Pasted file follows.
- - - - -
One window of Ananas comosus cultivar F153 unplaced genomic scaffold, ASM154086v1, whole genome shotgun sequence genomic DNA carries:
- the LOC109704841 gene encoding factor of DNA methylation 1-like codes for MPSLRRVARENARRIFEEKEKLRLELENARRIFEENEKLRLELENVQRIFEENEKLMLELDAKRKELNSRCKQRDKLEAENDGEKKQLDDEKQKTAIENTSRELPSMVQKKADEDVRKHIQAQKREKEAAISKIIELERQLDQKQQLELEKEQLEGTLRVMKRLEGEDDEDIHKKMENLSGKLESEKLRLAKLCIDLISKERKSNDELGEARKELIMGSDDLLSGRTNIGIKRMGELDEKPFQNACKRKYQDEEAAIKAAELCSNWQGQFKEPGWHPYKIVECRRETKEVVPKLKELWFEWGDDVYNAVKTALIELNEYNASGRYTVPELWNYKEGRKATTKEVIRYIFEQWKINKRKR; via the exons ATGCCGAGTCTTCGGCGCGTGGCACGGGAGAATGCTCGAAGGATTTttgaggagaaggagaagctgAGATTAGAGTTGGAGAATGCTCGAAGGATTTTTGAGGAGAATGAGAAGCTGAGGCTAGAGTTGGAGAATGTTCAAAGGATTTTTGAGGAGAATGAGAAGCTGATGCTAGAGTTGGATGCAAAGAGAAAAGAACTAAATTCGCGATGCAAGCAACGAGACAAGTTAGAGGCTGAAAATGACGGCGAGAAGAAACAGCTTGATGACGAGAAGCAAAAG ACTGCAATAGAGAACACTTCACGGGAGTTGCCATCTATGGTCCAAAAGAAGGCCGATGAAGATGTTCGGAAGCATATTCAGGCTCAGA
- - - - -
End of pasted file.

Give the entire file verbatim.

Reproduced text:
One window of Ananas comosus cultivar F153 unplaced genomic scaffold, ASM154086v1, whole genome shotgun sequence genomic DNA carries:
- the LOC109704841 gene encoding factor of DNA methylation 1-like codes for MPSLRRVARENARRIFEEKEKLRLELENARRIFEENEKLRLELENVQRIFEENEKLMLELDAKRKELNSRCKQRDKLEAENDGEKKQLDDEKQKTAIENTSRELPSMVQKKADEDVRKHIQAQKREKEAAISKIIELERQLDQKQQLELEKEQLEGTLRVMKRLEGEDDEDIHKKMENLSGKLESEKLRLAKLCIDLISKERKSNDELGEARKELIMGSDDLLSGRTNIGIKRMGELDEKPFQNACKRKYQDEEAAIKAAELCSNWQGQFKEPGWHPYKIVECRRETKEVVPKLKELWFEWGDDVYNAVKTALIELNEYNASGRYTVPELWNYKEGRKATTKEVIRYIFEQWKINKRKR; via the exons ATGCCGAGTCTTCGGCGCGTGGCACGGGAGAATGCTCGAAGGATTTttgaggagaaggagaagctgAGATTAGAGTTGGAGAATGCTCGAAGGATTTTTGAGGAGAATGAGAAGCTGAGGCTAGAGTTGGAGAATGTTCAAAGGATTTTTGAGGAGAATGAGAAGCTGATGCTAGAGTTGGATGCAAAGAGAAAAGAACTAAATTCGCGATGCAAGCAACGAGACAAGTTAGAGGCTGAAAATGACGGCGAGAAGAAACAGCTTGATGACGAGAAGCAAAAG ACTGCAATAGAGAACACTTCACGGGAGTTGCCATCTATGGTCCAAAAGAAGGCCGATGAAGATGTTCGGAAGCATATTCAGGCTCAGA